General Info: Also called cytospora canker, perennial canker is caused by a fungus. Cankers are areas of dead cambium and bark, and occur on stems, limbs, or twigs. They are off-color, usually oval-shaped, and usually slightly sunken. Dark amber gum may exude from the canker edges. Cankers enlarge yearly or advance down side branches. Spores spread this fungus during wet weather, and successful infections occur in weak or wounded tissue.

Symptoms:

  • oozing sap at the soil line or upper roots
  • die back in canopy
  • loose bark at soil line
  • insect pupal case left behind at moth emergence area (shown)

Management: Remove all weeds and tall grass from around the base of the trunk. Preventive trunk sprays (permethrin or carbaryl) is the main control tactic for conventional management. Apply once per month from early July through September, on the lower 12 -18” of trunk and exposed roots. Organic options include products containing spinosad (apply every 10 days), or the use of beneficial nematodes. (Contact your local county Extension agriculture agent for more information on the use of nematodes.)


Flatheaded Borer

Flatheaded Borer (Pacific Flatheaded Borer and  Flatheaded Apple-tree Borer)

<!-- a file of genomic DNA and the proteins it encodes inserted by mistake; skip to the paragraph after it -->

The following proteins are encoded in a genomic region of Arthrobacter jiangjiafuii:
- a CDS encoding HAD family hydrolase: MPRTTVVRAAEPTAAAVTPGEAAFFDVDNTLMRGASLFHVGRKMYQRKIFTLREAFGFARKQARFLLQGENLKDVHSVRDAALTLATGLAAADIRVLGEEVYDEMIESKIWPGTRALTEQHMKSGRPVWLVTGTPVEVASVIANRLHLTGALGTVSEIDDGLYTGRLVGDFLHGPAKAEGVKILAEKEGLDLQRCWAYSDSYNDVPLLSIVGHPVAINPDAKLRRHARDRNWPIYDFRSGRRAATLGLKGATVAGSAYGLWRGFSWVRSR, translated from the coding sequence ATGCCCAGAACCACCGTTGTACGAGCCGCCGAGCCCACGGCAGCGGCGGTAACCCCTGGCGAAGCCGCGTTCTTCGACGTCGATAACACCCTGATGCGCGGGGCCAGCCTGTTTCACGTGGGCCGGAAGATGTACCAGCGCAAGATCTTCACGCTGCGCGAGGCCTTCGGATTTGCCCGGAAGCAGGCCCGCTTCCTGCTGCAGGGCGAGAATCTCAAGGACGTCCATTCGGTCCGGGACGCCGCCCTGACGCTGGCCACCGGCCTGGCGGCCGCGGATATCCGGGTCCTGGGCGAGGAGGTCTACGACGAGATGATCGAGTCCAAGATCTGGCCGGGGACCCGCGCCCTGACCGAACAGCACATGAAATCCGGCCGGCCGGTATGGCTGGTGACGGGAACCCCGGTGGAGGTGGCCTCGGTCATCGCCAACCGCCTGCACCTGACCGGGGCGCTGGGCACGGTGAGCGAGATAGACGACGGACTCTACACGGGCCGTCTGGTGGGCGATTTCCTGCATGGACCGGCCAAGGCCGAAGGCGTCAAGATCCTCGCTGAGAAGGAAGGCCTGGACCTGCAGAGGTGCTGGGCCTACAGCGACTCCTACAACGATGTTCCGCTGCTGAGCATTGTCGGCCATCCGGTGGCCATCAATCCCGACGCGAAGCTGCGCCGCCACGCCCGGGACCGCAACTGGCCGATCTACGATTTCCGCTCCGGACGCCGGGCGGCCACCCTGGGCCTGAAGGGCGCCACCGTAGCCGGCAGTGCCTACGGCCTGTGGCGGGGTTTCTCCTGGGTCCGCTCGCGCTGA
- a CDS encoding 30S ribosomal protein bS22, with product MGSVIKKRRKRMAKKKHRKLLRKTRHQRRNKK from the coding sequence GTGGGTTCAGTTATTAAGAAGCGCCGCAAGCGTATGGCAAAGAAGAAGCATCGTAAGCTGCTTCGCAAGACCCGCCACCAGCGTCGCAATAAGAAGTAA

Importance as a Pest on Plum: low-moderate

Other Fruit Hosts: apple and cherry

General Info: This beetle (shown at right) is usually only a problem on plums stressed by drought conditions, or when pest populations are high in an area. The beetle larvae girdle trunks and can kill trees. The adult beetles are active in May through July.

Symptoms:

  • sawdust-like frass (insect excrement) on bark
  • large oval exit holes on the trunk
  • loose, flaking bark
  • dead limbs

Management: Borers are attracted to stressed trees so keep trees healthy with optimal watering, fertilization, pruning, and remove infested trees. If needed apply protective trunk spray to prevent larvae from entering trees, such as a products containing permethrin.


Peach twig borer

Peach Twig Borer

Importance as a Pest on Plum: low-moderate

Other Fruit Hosts: apricot, nectarine, and peach

General Info: In spring, chocolate brown larvae emerge from overwintering sites on the limbs of trees and then tunnel into succulent shoot tips. Infested twigs die back and small masses of gum exude from tunnel openings. In summer, a second generation of these “worms” enters fruit when succulent shoot growth has ceased. Larvae typically enter fruit near the stem end. In backyard orchards, injury may not be severe enough to require treatment every year.

Symptoms:

  • holes in fruit with sawdust-like frass
  • wilted twigs